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J Orthop Res. 2009 Feb;27(2):216-21. doi: 10.1002/jor.20726.

Dexamethasone inhibition of confluence-induced apoptosis in human mesenchymal stem cells.

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Department of Orthopaedics, Case Western Reserve University, Cleveland, Ohio 44106, USA.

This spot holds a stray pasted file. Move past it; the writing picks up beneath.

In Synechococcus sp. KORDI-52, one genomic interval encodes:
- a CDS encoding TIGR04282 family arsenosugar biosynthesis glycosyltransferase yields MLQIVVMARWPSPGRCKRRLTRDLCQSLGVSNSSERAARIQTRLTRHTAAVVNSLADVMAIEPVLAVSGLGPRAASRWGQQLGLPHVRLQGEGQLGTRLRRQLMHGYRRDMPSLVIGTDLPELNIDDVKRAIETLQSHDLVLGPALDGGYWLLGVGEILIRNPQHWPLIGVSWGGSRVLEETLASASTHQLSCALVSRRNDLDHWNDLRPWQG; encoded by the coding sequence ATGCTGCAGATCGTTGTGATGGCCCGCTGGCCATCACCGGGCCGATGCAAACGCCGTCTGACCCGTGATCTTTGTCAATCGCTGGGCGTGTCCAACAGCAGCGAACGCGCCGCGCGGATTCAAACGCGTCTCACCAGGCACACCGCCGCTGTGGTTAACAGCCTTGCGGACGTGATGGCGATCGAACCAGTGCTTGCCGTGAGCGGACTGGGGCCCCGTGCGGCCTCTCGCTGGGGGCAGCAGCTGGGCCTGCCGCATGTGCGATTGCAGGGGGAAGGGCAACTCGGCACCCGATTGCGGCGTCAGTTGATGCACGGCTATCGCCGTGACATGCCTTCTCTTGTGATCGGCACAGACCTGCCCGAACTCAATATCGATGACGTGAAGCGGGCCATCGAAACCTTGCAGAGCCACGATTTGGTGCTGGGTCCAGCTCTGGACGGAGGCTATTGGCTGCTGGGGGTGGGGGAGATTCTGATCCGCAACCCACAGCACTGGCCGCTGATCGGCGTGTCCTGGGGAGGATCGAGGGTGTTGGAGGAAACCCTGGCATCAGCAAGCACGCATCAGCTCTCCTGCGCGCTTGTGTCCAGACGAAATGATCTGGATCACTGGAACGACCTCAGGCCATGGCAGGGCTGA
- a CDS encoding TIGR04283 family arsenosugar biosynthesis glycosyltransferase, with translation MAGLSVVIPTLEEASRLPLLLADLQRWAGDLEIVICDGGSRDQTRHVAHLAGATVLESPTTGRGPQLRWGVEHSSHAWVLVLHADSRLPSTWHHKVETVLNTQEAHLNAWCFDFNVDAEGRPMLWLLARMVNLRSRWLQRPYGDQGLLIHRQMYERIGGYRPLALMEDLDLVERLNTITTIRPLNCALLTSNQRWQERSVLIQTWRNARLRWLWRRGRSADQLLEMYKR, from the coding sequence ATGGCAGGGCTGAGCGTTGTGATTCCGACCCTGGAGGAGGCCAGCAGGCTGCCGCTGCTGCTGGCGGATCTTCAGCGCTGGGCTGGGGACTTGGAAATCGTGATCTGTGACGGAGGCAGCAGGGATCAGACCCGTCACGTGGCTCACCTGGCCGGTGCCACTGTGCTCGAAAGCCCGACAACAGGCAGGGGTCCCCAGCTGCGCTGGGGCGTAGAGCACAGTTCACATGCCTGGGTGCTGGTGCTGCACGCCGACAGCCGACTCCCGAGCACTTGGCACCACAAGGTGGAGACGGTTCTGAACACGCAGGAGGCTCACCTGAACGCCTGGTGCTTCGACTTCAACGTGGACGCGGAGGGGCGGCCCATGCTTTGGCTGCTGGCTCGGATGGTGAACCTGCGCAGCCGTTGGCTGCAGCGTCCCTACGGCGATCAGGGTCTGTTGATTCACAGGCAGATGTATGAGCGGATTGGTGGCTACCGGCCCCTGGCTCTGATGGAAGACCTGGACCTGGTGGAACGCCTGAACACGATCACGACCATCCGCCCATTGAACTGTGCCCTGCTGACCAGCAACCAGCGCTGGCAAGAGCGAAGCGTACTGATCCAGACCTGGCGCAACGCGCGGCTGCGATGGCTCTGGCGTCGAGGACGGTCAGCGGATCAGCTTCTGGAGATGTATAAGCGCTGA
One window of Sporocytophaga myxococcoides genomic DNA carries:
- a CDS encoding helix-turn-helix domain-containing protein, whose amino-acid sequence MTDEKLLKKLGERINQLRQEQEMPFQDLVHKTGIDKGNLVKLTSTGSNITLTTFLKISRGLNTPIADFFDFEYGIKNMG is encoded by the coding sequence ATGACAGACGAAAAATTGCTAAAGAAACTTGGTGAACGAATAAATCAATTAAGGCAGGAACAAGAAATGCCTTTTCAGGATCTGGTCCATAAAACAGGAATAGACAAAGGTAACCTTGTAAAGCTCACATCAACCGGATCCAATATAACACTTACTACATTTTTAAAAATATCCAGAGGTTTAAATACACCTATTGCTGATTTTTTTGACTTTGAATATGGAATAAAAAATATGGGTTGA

Human mesenchymal stem cells (MSCs) have been extensively characterized with respect to their in vitro expansion and differentiation potential, especially with respect to osteogenesis. Dexamethasone (Dex) is a well-known inducer of osteogenic differentiation of MSCs, but little is known about the effect of Dex treatment on apoptosis in MSCs. In this study, apoptosis in MSCs was examined with respect to cell density and Dex supplementation, using DAPI staining and DNA fragmentation ELISA Assay. In MSC cultures initiated at 1.0, 3.0, and 9.0 x 10(3) cells per cm(2), it was found that higher MSC density correlated with increased apoptosis and that this apoptotic effect was diminished in cultures containing 100 nM Dex. MSCs and fibroblasts were co-cultured, along with empty insert controls, and assayed for apoptosis by ELISA and DAPI counts to determine if soluble factors accounted for the cell density-related apoptosis. No difference was seen between MSCs cultured with inserts containing either MSCs, fibroblasts, or empty control. To determine cell contact effects, BrdU-labeled MSCs were cultured alone or with unlabeled chondrocytes at 2x and 8x the number of MSCs, with and without Dex, and apoptosis levels quantified. The results showed increased apoptosis at greater cell densities, and that the amount of apoptosis was greatly diminished in cultures containing Dex. These results show that apoptosis in MSCs is cell density-related, requires direct cell contact, and that Dex treatment reduces or eliminates this density-related apoptosis. These results may impact how MSCs should be cultured for clinical applications.

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